We have been purchasing from a meat CSA for about 8 or 9 mos and that has been going well.  We recently added a produce and fruit CSA.  We do eat organic and my main grocery store is WF.  Our main budget busters are eggs, bread and snacks.  We go through our 4 doz CSA eggs within 2 weeks.  So, we're back to the grocery store buying more to get us to the next month.  We also go through 2 loaves of bread a week and our WF is finally stocking a brand that is a large loaf and comes in at around $2.59 vs. the $4.00+ I was spending before.  We are planning to puchase a bread machine this year.  I think it really makes sense for our family.

 

We have been expanding our dinner menu.  The CSA forces this a bit, too.

 

All that to say you have to identify your budget busters.  What are the things that you have to have that are costly and those you want to have that are costly?  Once you isolate those items, its easier to figure out where you can cut back.  And, you might be surprised at what your kids will eat when they 1) are invited to participate in preparing the food (I know this can be a royal pain) and/or 2) are indulged if they ask to taste something while you're preparing.  I now know that my son will eat cabbage - which I thought he wouldn't and my daughter will eat roasted eggplant and roasted butternut squash right off of the roasting pan!  They'll also both eat raw broccoli which I find blech!  Wouldn't have known unless I was preparing it to steam and gave in when they asked for a bite off of the chopping board.

 

Then, if you can commit to trying a new recipe once a week or once every other week, you may be able to eliminate some costly items.  For us, I tried a few energy bar recipes and found one that we all like to replace the $6.99/lb version that my dh likes and claims to buy for our little guy!  I also got rid of the cookie purchases by finding a great recipe.  Now, if I could only make potato chips!


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#6 of 32 Old 01-05-2011, 02:18 PM
 
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We are a family of four as well, ds's are 5.5 yrs and 1yr. I budget and typically spend $500 a month. We are pretty tight on one teachers income right now though and so I have to keep it to $500. We don't have a budget for eating out and therefore don't unless dh gets a giftcard from a parent.

 

What helps me is not buying much processed food. I buy dry beans, bulk grains, flours, spices, fresh produce

 

I used to make my own bread, but haven't been able to get in that routine lately, but I will only purchase the organic bread I buy when on sale. Same with some packaged items like crackers and cereals.

 

We are pretty consistent with eating in "season". It is rare for me to buy fresh tomatoes, avocadoes, mangoes, fresh berries during the winter. Occasionally with a good sale, but otherwise we eat a lot of seasonal meals. Salads are rare for us come winter, but warm root vegetable stews are abundant. I actually appreciate being forced to do this because of finances as it does put us more in tune with the season.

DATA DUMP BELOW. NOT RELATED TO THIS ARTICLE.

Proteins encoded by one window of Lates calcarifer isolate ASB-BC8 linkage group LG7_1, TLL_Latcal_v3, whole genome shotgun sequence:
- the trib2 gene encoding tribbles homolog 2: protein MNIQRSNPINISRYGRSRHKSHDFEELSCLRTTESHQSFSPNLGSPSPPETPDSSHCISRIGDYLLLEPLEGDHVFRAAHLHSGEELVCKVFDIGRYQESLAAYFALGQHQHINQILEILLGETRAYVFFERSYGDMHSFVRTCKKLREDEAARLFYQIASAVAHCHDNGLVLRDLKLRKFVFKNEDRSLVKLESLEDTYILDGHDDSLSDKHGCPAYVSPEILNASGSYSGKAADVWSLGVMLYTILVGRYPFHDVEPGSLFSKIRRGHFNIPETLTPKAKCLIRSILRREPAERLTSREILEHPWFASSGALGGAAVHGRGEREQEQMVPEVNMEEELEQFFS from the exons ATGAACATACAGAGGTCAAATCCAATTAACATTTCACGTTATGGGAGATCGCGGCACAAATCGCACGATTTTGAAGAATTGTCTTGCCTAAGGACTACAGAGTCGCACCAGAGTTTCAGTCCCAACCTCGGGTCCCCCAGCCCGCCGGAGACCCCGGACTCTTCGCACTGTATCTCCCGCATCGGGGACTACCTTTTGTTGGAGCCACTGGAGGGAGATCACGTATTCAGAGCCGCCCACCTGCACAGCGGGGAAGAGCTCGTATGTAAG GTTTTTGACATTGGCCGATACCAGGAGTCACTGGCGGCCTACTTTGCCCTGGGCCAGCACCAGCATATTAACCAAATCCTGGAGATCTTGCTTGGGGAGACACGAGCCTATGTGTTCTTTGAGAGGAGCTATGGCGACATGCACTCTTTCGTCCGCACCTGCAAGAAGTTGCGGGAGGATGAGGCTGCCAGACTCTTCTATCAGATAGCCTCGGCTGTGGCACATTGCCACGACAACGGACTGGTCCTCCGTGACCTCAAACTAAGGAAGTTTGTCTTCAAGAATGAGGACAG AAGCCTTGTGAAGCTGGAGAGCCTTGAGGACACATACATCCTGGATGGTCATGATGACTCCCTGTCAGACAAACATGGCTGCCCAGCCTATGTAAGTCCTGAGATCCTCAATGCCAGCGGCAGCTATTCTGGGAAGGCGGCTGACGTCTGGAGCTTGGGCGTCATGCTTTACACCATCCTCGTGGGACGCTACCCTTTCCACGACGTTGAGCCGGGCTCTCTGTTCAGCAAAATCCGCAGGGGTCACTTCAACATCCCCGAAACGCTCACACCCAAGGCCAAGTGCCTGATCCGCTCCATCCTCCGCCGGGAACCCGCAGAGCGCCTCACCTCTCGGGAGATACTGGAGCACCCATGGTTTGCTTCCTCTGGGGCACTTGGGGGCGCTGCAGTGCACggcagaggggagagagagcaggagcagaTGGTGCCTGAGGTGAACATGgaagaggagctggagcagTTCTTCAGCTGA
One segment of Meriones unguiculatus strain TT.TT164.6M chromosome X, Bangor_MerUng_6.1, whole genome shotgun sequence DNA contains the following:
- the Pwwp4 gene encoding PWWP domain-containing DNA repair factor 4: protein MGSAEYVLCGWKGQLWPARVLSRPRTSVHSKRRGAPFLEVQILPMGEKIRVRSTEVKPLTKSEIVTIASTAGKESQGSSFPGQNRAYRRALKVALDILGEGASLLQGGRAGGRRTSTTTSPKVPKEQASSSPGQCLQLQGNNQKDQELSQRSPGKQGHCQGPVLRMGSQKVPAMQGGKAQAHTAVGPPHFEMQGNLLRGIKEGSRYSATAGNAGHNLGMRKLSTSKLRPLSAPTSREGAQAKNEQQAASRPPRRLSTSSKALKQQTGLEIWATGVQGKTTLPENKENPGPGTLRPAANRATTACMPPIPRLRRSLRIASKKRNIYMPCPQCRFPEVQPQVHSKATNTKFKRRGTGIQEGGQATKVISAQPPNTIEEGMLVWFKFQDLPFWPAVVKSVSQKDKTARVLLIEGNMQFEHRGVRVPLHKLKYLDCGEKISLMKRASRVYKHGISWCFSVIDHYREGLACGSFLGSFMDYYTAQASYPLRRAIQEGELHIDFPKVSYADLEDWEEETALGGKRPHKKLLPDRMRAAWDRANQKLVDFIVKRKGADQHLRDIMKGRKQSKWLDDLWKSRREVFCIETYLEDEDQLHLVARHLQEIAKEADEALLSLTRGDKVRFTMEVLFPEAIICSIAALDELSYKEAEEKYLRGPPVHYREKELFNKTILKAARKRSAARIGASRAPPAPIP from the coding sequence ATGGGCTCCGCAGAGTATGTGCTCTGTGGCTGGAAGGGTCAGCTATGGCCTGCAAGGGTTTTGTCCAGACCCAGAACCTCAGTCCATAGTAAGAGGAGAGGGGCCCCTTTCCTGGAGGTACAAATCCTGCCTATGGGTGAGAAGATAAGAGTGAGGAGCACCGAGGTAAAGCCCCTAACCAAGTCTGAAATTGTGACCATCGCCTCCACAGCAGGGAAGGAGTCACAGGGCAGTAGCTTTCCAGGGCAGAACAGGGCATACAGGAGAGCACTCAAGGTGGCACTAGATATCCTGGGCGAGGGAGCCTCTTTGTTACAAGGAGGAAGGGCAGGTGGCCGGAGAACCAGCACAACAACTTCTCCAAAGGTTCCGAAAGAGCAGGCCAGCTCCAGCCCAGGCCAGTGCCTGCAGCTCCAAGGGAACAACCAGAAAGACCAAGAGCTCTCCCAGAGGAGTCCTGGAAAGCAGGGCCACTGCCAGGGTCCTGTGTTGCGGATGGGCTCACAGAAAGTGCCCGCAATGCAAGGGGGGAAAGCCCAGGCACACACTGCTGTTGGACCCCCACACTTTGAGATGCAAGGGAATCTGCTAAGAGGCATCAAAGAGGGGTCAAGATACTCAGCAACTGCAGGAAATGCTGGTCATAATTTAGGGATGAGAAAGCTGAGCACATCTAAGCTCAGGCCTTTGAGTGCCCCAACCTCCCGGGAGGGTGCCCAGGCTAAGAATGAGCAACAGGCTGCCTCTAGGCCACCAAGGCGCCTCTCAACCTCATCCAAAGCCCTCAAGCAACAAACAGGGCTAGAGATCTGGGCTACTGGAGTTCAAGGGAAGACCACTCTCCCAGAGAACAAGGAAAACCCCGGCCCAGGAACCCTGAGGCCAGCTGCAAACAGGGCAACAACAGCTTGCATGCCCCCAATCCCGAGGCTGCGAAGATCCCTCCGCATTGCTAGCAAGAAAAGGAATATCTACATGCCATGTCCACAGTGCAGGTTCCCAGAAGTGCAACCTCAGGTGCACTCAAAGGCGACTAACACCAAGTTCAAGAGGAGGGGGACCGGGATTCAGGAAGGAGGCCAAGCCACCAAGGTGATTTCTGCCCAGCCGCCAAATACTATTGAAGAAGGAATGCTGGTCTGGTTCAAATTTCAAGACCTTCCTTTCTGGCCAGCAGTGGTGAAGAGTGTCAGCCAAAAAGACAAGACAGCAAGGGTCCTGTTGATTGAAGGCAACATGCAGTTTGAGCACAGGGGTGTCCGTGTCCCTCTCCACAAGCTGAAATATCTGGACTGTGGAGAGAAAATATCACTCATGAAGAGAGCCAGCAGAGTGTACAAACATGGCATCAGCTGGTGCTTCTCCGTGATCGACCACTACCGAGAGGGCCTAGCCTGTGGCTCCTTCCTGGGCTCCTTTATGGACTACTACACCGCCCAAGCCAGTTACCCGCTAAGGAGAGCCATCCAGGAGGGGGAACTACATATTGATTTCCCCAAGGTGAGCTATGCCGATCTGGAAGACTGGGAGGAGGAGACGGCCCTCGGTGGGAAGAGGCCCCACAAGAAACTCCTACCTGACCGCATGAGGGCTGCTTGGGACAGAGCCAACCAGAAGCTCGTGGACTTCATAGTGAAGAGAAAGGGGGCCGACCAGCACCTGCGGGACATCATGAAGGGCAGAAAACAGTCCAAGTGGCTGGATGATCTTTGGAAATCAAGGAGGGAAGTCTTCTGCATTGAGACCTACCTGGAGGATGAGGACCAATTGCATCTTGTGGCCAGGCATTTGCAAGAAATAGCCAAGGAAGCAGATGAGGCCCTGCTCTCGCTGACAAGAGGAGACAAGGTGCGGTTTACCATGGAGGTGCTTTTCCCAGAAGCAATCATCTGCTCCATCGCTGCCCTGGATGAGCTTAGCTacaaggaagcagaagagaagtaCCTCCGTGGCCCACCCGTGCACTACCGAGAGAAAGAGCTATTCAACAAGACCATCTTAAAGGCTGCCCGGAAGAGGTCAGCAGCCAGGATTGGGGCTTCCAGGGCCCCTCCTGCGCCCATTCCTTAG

I will admit we've sacrificed some of the organic products we used to buy, like milk, yogurt, eggs, applesauce. But we try to find as natural products and/or local, as we can that are cheaper and profess not to use added hormones etc.

 

I don't do much in the way of coupons, but I will stock up on sales or keep coupons for items we use frequently. Like right now I have about 6 lbs of butter in my freezer because of holiday sales and coupons.

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#7 of 32 Old 01-05-2011, 03:45 PM - Thread Starter
 
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thanks for all the great tips so far!  It's nice to know that maybe what I have been spending is not quite as over the top as I thought but also a little discouraging that it might be harder to get it down.

 

Karen, I have never canned tomatoes or applesauce but my MIL does it all the time so I think I just have to make it a priority to get together with her and learn it.

 

Maggie, I have tried baking bread a couple of times and it has not turned out well :( so I've been pretty discouraged about that.  I haven't tried a breadmaker though because I've always heard it's not worth it because it's easy enough to bake without it.........hmmmm......not so sure!  And did I mention I have a picky DH too?  He will rarely eat leftovers and is often on the road for lunch.  I think I just have to put my foot down though and give him a tight budget.

 

honeybunmom, I often include my oldest in preparing food, for that same reason, hoping he will like it more.  Sometimes it works and others he'll be so into it when we're cooking then when it's time to eat he doesn't want it shrug.gif

 

I did have success tonight!  I made a cheddar broccoli frittata with whole wheat toast and everybody loved it except DS 1.5 who fed his to the dog.

 

 

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#8 of 32 Old 01-05-2011, 07:23 PM
 
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Quote:
Originally Posted by AustinAmber 

 

I did have success tonight!  I made a cheddar broccoli frittata with whole wheat toast and everybody loved it except DS 1.5 who fed his to the dog.